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J Clin Microbiol. 1996 Jul;34(7):1622-7.

Molecular microbiological investigation of an outbreak of hemolytic-uremic syndrome caused by dry fermented sausage contaminated with Shiga-like toxin-producing Escherichia coli.

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Molecular Microbiology Unit, Women's and Children's Hospital, North Adelaide, Australia.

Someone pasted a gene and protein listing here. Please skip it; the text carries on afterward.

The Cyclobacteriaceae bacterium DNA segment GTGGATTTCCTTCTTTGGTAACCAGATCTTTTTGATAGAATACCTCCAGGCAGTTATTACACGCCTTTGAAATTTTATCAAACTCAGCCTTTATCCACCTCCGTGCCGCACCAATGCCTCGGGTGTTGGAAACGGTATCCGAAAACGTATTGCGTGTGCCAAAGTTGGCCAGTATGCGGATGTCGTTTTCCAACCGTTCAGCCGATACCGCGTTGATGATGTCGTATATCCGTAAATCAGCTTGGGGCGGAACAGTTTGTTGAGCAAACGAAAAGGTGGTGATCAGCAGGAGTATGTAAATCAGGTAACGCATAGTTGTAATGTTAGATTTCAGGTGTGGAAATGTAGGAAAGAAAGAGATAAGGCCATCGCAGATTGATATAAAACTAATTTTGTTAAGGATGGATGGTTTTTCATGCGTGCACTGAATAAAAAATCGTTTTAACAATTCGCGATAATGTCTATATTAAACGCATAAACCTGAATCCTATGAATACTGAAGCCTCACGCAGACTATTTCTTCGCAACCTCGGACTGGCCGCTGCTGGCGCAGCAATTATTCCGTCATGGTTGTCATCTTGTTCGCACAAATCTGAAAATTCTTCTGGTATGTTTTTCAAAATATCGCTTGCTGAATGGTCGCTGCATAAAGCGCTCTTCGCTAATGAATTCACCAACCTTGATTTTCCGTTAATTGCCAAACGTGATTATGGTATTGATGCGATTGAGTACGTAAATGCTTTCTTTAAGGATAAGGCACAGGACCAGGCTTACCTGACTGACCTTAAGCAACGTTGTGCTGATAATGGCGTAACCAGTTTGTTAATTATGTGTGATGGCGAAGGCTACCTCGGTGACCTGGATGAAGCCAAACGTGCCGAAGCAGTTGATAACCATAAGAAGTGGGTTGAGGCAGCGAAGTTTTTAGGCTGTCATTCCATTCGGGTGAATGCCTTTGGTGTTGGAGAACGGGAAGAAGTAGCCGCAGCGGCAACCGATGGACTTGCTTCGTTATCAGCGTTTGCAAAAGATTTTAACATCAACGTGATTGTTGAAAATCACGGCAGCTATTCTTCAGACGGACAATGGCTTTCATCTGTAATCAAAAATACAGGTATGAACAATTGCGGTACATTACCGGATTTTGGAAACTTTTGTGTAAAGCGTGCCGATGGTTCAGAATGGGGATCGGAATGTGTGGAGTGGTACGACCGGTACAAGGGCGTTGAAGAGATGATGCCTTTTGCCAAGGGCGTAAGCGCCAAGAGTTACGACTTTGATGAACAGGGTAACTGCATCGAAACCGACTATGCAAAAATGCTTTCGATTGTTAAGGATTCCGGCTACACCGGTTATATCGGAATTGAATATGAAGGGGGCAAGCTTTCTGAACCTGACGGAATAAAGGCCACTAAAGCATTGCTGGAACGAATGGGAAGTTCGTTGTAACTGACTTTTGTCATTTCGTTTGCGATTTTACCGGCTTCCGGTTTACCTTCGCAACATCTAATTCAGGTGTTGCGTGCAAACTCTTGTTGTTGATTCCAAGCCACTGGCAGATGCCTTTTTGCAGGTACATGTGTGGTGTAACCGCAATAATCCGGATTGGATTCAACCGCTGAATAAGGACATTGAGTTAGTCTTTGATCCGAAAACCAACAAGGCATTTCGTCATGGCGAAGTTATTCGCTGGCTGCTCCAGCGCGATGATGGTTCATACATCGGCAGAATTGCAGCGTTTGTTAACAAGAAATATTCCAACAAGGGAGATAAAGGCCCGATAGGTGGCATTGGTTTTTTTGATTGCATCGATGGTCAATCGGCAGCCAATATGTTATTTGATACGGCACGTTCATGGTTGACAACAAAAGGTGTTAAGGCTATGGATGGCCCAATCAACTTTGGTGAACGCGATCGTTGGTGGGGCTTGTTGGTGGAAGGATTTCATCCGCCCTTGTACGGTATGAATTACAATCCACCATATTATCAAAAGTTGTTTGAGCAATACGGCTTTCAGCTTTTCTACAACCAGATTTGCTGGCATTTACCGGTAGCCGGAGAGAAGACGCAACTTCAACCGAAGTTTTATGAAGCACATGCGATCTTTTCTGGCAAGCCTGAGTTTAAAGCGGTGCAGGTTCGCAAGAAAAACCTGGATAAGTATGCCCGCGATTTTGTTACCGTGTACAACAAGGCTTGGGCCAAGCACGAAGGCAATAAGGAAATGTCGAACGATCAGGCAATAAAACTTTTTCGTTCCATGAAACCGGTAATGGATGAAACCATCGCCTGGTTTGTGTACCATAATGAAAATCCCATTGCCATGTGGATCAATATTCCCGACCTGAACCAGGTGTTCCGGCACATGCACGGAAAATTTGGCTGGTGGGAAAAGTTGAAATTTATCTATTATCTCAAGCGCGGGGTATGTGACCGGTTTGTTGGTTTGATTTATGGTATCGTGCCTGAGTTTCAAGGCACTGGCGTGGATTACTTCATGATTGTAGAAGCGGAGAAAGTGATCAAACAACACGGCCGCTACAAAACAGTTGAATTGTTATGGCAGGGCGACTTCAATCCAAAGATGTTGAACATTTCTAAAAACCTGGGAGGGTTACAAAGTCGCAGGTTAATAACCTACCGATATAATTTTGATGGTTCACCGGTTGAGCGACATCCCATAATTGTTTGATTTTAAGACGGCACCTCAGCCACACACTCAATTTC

Shiga-like toxin-producing Escherichia coli (SLTEC) strains are a diverse group of organisms which are known to cause diarrhea and hemorrhagic colitis in humans. This can lead to potentially fatal systemic sequelae, such as hemolytic-uremic syndrome (HUS). Strains belonging to more than 100 different O:H serotypes have been associated with severe SLTEC disease in humans, of which only O157 strains (which are uncommon in Australia) have a distinguishable cultural characteristic (sorbitol negative). During an outbreak of HUS in Adelaide, South Australia, a sensitive PCR assay specific for Shiga-like toxin genes (slt) was used to test cultures of feces and suspected foods. This enabled rapid confirmation of infection and identified a locally produced dry fermented sausage (mettwurst) as the source of infection. Cultures of feces from 19 of 21 HUS patients and 7 of 8 mettwurst samples collected from their homes were PCR positive for slt-I and slt-II genes. SLTEC isolates belonging to serotype O111:H- was subsequently isolated from 16 patients and 4 mettwurst samples. Subsequent restriction fragment length polymorphism analysis of chromosomal DNA from these isolates with slt-specific probes indicated that at least three different O111:H- genotypes were associated with the outbreak. Pulsed-field gel electrophoresis of genomic DNA restricted with XbaI showed that two of these restriction fragment length polymorphism types were closely related, but the third was quite distinct. However, SLTEC strains of other serotypes, including O157:H-, were also isolated from some of the HUS patients.

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